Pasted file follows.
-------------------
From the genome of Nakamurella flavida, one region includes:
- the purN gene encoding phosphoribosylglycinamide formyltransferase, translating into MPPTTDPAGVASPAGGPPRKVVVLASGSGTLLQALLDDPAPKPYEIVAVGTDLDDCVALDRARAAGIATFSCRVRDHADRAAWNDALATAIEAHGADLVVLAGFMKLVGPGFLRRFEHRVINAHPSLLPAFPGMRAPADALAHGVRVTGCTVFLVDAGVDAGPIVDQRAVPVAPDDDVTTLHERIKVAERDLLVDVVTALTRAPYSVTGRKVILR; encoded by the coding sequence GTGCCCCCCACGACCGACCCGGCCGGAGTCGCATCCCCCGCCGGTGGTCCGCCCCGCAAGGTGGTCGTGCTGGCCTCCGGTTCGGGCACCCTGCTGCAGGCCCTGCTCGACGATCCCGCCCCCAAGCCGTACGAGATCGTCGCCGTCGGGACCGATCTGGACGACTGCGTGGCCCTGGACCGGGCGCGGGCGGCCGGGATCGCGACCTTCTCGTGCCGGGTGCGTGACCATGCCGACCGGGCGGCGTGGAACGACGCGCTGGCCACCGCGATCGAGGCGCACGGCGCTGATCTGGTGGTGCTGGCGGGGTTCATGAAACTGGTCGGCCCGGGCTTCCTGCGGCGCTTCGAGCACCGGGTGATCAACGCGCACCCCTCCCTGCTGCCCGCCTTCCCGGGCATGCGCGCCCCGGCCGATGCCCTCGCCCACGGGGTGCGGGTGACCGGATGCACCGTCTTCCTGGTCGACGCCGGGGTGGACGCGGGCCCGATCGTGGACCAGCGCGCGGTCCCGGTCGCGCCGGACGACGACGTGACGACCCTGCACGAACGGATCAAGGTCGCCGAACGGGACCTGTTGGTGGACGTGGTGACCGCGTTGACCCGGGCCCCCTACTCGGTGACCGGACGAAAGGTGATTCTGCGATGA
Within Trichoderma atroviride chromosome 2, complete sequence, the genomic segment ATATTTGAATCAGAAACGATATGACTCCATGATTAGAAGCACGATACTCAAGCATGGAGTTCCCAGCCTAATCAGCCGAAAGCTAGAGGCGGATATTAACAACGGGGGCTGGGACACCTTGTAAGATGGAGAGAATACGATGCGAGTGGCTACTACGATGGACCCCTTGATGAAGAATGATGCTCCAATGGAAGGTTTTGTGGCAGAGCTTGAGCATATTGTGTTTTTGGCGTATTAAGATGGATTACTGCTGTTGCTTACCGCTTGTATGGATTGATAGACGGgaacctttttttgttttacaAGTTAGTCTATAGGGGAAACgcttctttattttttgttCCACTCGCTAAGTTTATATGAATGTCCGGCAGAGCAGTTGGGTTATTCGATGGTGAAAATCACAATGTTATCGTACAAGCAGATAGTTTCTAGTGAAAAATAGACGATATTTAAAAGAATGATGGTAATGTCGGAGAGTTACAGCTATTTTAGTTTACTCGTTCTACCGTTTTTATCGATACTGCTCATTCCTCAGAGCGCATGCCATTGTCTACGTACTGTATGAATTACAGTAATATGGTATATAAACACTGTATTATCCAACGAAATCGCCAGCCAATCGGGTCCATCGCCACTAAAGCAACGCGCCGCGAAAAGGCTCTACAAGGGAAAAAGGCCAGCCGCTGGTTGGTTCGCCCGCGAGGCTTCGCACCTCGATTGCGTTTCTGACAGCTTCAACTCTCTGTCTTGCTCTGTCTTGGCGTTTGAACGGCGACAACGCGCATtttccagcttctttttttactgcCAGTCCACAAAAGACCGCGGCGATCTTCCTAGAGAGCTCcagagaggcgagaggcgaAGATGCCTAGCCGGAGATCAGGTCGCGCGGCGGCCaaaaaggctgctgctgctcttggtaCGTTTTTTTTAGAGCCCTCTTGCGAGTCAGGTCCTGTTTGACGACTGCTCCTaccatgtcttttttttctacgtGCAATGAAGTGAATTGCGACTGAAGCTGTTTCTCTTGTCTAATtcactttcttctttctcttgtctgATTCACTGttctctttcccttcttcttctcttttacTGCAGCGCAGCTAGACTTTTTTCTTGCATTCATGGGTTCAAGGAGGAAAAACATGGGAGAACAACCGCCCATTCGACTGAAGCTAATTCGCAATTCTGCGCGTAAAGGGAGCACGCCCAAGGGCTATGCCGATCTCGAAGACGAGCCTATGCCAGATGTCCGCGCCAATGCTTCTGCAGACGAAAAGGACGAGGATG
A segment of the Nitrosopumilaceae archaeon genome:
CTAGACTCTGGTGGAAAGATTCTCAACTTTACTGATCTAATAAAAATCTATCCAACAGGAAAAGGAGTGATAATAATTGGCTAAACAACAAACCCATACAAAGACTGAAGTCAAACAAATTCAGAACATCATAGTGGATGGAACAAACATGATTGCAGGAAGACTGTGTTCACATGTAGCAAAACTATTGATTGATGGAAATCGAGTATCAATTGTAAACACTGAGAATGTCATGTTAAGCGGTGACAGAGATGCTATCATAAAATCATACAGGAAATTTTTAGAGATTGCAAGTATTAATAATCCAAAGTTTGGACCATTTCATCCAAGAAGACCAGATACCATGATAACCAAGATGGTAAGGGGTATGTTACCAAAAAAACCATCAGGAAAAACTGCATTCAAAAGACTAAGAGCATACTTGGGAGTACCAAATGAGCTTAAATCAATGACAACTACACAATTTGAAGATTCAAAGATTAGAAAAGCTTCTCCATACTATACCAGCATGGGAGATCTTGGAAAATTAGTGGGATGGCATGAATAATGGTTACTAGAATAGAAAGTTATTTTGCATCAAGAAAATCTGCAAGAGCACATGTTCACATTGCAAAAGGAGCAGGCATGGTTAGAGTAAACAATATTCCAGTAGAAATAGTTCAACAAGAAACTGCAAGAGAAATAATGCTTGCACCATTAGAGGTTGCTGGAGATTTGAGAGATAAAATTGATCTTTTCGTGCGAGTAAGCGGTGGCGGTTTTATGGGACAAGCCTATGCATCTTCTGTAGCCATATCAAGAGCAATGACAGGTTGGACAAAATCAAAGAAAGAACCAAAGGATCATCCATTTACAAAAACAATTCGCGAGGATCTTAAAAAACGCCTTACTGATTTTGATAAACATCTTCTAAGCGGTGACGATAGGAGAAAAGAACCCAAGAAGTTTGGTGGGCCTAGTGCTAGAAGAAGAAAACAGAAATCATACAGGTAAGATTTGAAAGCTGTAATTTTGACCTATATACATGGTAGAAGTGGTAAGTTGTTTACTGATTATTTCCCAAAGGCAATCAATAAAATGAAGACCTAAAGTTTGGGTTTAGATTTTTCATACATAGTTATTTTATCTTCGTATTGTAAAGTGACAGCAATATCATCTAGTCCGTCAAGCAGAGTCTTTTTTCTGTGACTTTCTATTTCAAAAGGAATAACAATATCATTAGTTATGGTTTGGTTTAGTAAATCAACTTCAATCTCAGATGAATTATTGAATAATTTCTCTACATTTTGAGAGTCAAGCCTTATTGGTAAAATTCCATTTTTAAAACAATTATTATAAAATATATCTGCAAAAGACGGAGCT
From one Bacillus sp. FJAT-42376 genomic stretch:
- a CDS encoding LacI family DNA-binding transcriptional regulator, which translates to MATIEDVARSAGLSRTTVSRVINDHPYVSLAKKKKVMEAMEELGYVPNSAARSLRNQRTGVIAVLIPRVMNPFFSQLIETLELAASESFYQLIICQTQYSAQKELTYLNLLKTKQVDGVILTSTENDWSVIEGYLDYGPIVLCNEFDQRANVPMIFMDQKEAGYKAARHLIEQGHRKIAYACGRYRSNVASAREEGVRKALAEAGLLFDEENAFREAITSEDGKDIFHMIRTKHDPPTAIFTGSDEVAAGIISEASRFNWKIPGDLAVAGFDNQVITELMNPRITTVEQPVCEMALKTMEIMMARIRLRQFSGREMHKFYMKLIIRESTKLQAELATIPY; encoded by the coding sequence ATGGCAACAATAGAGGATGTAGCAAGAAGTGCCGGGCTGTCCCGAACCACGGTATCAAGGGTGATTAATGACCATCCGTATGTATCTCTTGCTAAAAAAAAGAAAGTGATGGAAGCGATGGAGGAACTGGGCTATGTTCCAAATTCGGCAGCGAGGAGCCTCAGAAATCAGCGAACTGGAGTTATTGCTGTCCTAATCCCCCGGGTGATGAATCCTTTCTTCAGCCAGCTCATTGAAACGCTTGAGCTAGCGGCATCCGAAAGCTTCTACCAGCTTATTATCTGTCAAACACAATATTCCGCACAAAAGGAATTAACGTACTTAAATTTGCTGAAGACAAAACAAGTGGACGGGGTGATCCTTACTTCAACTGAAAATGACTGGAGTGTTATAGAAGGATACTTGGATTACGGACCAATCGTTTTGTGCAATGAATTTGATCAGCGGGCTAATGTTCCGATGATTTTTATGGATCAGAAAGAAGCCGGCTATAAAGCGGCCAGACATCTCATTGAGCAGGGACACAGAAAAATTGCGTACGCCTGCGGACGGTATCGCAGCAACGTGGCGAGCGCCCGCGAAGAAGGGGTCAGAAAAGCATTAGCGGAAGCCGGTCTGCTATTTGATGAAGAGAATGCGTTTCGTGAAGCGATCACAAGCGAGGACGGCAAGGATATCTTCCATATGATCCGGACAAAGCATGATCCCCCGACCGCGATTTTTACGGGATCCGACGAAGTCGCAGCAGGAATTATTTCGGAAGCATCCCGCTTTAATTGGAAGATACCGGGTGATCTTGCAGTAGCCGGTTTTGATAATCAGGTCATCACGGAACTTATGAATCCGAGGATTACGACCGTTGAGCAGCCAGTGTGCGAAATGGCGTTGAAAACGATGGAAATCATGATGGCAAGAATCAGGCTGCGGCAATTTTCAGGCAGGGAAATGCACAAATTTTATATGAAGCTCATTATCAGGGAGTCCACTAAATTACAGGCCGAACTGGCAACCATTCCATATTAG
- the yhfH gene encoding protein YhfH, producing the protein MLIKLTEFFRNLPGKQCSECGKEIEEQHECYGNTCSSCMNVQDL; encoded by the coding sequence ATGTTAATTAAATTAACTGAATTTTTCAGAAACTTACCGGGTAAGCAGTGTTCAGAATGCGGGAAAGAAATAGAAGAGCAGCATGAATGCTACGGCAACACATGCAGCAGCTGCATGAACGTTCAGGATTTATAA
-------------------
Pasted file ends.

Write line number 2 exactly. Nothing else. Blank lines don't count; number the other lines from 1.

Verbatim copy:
- the purN gene encoding phosphoribosylglycinamide formyltransferase, translating into MPPTTDPAGVASPAGGPPRKVVVLASGSGTLLQALLDDPAPKPYEIVAVGTDLDDCVALDRARAAGIATFSCRVRDHADRAAWNDALATAIEAHGADLVVLAGFMKLVGPGFLRRFEHRVINAHPSLLPAFPGMRAPADALAHGVRVTGCTVFLVDAGVDAGPIVDQRAVPVAPDDDVTTLHERIKVAERDLLVDVVTALTRAPYSVTGRKVILR; encoded by the coding sequence GTGCCCCCCACGACCGACCCGGCCGGAGTCGCATCCCCCGCCGGTGGTCCGCCCCGCAAGGTGGTCGTGCTGGCCTCCGGTTCGGGCACCCTGCTGCAGGCCCTGCTCGACGATCCCGCCCCCAAGCCGTACGAGATCGTCGCCGTCGGGACCGATCTGGACGACTGCGTGGCCCTGGACCGGGCGCGGGCGGCCGGGATCGCGACCTTCTCGTGCCGGGTGCGTGACCATGCCGACCGGGCGGCGTGGAACGACGCGCTGGCCACCGCGATCGAGGCGCACGGCGCTGATCTGGTGGTGCTGGCGGGGTTCATGAAACTGGTCGGCCCGGGCTTCCTGCGGCGCTTCGAGCACCGGGTGATCAACGCGCACCCCTCCCTGCTGCCCGCCTTCCCGGGCATGCGCGCCCCGGCCGATGCCCTCGCCCACGGGGTGCGGGTGACCGGATGCACCGTCTTCCTGGTCGACGCCGGGGTGGACGCGGGCCCGATCGTGGACCAGCGCGCGGTCCCGGTCGCGCCGGACGACGACGTGACGACCCTGCACGAACGGATCAAGGTCGCCGAACGGGACCTGTTGGTGGACGTGGTGACCGCGTTGACCCGGGCCCCCTACTCGGTGACCGGACGAAAGGTGATTCTGCGATGA